Bio: Yoshinori Nakagawa is an academic researcher from Kochi University of Technology. The author has contributed to research in topics: Deliberation & Dilemma. The author has an hindex of 10, co-authored 52 publications receiving 258 citations.
Papers published on a yearly basis
TL;DR: In this paper, a case-method approach for forest management policies in Kochi prefecture, Japan, was employed to test whether the acquisition and experience of intergenerational retrospective viewpoints as one way of projecting future events affect individual preferences for policies.
Abstract: Brain scientists have established that projecting future events can influence the functioning of human brains and possibly current decisions (Schultz et al., 1997; Gilbert and Wilson, 2007; Gerlach et al., 2014, Szpunara et al., 2014). We design and institute a deliberative experiment to test whether the acquisition and experience of intergenerational retrospective viewpoints as one way of projecting future events affect individual preferences for policies. To this end, we employ a case-method approach for forest management policies in Kochi prefecture, Japan, because these environmental issues extend over multiple generations. We prepare two treatments of non-retrospective and retrospective settings where subjects are asked to read through a case-method material on forest management and reveal preferences for policies at the individual and group levels through deliberative discussions. Subjects in the retrospective treatment experience a series of procedures to acquire intergenerational retrospective viewpoints, while those in the non-retrospective treatment do not. The results reveal that the acquisition and experience of intergenerational retrospective viewpoints affect individual preferences for forest policies in that the most favored policies chosen by subjects in the retrospective treatment differ from those in the non-retrospective treatment. Subjects in the retrospective treatment tend to choose the policies that fundamentally change the status quo, while those in the non-retrospective treatment show the opposite tendency. Overall, this result suggests that acquiring intergenerational retrospective viewpoints as part of projecting the future could possibly affect ways of thinking and preferences for possible betterment of the future.
TL;DR: In this paper, the authors examined the association between critical thinking and household earthquake preparedness and found that logical thinking awareness, a subconstruct of the critical thinking disposition, was a significant predictor of household preparedness.
Abstract: Critical thinking is a form of open-minded thinking that aims to gain insight into how to improve things. The focus is on criticism and applicability of the resultant knowledge. Despite the existence of theories linking the critical thinking disposition and hazard adjustment adoption, there have been no previous studies examining the association between this disposition and household earthquake preparedness. The present study intends to identify this association. Data were collected from 598 respondents through a questionnaire survey. Household earthquake preparedness was measured by the number of adjustments adopted in the household. In regression analysis, taking into account interactions between the considered variables, it was found that logical thinking awareness, a subconstruct of the critical thinking disposition, was a significant predictor of household preparedness. Furthermore, inquisitiveness, another subconstruct of critical thinking disposition, was found to moderate the association between risk perception and earthquake preparedness. This finding suggests that people who have the motivation to tackle challenging situations actually do so in the context of earthquake preparedness. The practical implications of the findings are also discussed.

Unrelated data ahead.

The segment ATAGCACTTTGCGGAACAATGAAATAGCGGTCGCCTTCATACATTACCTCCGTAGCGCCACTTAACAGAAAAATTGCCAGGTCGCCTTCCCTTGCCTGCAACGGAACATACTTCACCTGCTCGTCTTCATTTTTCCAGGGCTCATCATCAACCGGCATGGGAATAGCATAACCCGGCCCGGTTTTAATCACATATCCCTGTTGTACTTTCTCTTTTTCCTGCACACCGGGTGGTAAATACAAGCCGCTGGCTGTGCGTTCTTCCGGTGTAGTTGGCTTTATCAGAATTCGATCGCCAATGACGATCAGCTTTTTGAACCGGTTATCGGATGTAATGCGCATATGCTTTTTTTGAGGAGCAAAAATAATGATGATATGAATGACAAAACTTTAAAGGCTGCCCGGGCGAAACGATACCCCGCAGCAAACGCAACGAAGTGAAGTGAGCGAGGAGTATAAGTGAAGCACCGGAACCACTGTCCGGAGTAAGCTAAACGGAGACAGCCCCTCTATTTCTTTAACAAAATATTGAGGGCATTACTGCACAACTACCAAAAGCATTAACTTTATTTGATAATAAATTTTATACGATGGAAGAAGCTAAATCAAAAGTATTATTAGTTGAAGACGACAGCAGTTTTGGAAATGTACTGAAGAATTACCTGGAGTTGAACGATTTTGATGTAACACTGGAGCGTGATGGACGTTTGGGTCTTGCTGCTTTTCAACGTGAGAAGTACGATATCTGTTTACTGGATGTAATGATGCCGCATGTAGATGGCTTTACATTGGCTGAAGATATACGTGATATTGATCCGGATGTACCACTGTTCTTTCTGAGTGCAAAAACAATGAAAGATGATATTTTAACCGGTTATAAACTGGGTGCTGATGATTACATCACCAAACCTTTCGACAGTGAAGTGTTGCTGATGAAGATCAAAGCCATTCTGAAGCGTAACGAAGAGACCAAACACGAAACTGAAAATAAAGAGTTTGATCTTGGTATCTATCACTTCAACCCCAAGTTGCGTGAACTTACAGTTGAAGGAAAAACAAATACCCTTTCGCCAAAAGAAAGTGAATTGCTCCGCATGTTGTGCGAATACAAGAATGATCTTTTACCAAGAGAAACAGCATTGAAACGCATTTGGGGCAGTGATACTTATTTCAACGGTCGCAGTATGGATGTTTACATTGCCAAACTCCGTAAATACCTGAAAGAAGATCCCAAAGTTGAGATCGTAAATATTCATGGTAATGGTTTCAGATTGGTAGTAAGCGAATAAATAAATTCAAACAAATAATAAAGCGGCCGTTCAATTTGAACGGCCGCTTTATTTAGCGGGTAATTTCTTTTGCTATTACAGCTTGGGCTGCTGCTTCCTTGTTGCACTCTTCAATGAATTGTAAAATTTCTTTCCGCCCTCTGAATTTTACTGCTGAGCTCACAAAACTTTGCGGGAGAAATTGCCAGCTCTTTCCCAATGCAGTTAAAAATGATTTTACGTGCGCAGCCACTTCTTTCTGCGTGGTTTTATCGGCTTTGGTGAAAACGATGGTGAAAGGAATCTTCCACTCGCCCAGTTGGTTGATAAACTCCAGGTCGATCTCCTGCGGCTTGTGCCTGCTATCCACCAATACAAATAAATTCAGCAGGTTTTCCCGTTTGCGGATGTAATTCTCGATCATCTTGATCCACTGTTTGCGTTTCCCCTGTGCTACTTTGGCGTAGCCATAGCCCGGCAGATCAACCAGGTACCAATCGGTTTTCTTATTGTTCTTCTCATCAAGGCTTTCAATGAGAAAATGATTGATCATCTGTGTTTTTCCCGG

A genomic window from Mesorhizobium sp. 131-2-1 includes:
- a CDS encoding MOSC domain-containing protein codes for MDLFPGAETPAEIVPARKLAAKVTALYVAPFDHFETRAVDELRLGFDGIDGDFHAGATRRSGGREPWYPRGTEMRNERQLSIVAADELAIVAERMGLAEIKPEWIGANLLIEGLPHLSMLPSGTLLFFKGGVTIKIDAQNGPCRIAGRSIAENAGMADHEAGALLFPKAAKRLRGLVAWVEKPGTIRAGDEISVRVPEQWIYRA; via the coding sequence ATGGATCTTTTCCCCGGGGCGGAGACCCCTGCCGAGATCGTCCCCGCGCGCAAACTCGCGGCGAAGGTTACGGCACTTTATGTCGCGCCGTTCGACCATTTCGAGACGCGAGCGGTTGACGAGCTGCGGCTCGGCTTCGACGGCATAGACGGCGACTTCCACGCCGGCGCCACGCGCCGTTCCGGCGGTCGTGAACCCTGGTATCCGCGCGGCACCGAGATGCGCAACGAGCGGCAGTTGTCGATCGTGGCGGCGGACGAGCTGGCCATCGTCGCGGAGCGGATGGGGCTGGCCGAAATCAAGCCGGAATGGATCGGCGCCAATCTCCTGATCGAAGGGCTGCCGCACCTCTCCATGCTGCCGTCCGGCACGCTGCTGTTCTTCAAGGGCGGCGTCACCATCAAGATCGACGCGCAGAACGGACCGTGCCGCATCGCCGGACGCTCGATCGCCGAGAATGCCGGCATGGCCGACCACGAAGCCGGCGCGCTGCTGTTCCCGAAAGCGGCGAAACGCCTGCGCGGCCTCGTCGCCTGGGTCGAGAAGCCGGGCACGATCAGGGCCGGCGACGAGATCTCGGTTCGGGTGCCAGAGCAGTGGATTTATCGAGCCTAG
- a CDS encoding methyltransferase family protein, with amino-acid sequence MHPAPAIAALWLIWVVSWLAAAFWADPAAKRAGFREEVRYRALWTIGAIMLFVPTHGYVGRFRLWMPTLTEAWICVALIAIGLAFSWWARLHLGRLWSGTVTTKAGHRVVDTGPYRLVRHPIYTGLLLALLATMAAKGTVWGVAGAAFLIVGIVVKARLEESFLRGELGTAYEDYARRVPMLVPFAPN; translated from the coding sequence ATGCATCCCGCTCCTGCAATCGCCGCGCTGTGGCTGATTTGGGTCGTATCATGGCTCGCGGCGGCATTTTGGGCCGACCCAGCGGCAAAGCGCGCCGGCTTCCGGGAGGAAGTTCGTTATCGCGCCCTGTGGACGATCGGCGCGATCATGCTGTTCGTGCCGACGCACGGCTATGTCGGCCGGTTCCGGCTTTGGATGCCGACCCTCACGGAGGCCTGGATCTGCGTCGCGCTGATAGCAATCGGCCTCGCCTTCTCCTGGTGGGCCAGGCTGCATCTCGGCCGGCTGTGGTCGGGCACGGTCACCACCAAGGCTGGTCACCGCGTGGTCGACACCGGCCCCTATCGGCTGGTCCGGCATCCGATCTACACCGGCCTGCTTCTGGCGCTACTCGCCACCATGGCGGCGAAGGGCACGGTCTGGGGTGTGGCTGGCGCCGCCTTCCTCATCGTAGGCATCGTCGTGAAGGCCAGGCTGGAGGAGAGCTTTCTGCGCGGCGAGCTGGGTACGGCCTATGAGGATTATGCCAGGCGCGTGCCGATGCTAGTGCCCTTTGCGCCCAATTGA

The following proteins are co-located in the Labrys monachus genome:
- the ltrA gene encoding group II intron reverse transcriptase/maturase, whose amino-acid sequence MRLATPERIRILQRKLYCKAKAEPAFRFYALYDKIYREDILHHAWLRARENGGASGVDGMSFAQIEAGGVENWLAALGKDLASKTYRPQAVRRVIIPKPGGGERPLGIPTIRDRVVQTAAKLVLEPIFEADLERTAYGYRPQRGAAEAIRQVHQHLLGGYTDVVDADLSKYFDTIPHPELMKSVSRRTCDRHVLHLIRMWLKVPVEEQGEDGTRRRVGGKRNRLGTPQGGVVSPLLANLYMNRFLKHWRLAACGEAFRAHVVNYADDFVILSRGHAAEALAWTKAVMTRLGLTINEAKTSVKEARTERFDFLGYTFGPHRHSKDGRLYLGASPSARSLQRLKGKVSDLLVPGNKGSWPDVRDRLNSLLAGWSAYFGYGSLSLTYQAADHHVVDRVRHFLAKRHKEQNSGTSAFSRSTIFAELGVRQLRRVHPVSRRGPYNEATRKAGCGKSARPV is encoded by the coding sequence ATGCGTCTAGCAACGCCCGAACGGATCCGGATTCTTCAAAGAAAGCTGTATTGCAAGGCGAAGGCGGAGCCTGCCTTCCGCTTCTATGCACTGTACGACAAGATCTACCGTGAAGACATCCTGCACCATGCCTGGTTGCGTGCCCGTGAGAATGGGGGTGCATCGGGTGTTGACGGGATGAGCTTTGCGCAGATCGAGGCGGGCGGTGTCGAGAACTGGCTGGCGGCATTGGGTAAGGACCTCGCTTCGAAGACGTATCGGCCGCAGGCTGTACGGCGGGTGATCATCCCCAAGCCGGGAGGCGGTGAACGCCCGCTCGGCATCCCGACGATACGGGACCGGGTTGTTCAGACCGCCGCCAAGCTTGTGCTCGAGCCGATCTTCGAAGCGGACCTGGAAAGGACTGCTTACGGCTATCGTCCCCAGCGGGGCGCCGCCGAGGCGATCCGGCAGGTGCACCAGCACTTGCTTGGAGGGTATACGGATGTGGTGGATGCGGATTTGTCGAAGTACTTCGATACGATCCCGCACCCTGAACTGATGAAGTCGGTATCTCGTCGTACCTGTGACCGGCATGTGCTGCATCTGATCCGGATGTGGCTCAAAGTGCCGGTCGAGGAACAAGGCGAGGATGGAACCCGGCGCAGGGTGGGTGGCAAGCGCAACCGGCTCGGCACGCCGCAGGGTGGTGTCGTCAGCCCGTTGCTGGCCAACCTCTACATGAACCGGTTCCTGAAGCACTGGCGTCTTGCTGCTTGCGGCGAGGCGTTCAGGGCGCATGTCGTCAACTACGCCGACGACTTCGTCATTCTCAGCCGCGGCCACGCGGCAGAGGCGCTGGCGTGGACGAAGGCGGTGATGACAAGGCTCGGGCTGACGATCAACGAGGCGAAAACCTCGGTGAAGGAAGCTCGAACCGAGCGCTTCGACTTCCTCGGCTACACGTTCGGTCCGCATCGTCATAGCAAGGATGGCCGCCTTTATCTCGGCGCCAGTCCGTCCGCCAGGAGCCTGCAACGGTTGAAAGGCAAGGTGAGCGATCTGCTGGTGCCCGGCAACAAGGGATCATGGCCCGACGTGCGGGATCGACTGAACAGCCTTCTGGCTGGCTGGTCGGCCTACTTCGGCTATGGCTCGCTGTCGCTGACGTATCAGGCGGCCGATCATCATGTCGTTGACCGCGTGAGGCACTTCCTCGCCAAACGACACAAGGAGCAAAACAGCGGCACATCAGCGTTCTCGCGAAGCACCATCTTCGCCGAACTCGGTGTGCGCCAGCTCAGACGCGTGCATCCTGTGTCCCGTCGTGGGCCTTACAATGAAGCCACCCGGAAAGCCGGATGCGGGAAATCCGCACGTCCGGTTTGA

TL;DR: In this paper, the authors conducted a deliberation experiment on the challenging issue of determining financial policy at the municipal and national levels, and assessed the versatility of this process by assigning participants into retrospective and non-retrospective treatment groups.
Abstract: Several previous studies have suggested potential benefits of intergenerational retrospective viewpoints to both promote individuals’ policy preferences and resolve intergenerational sustainability issues. This study extends this line of research by conducting a deliberation experiment on the challenging issue of determining financial policy at the municipal and national levels, and assessing the versatility of this process. A total of 353 participants were allocated into retrospective and non-retrospective treatment groups. In each group, participants were asked to read the case-method material created for the study and each individual expressed his or her most preferred options, both before and after experiencing deliberation among a group of four participants. By doing so, the relationships between the roles of the retrospective treatment, individual psychological/behavioral characteristics, and deliberation were clarified. The results confirm that a retrospective assessment influences individuals’ policy preferences at the municipal level but not at the national level, suggesting that deliberation and retrospective treatment complemented each other as way to induce more subjects to choose sustainable options. We also discuss implications for the practice of stakeholder workshops such as scenario development, where the difficulty and importance of participants’ disengagement from the present has been recognized.
TL;DR: This new problem structuring method, based on an interactive process with key stakeholders, was able to draw broader and more detailed issues than was previously anticipated and was useful for the analysis of the societal implications of emerging technologies.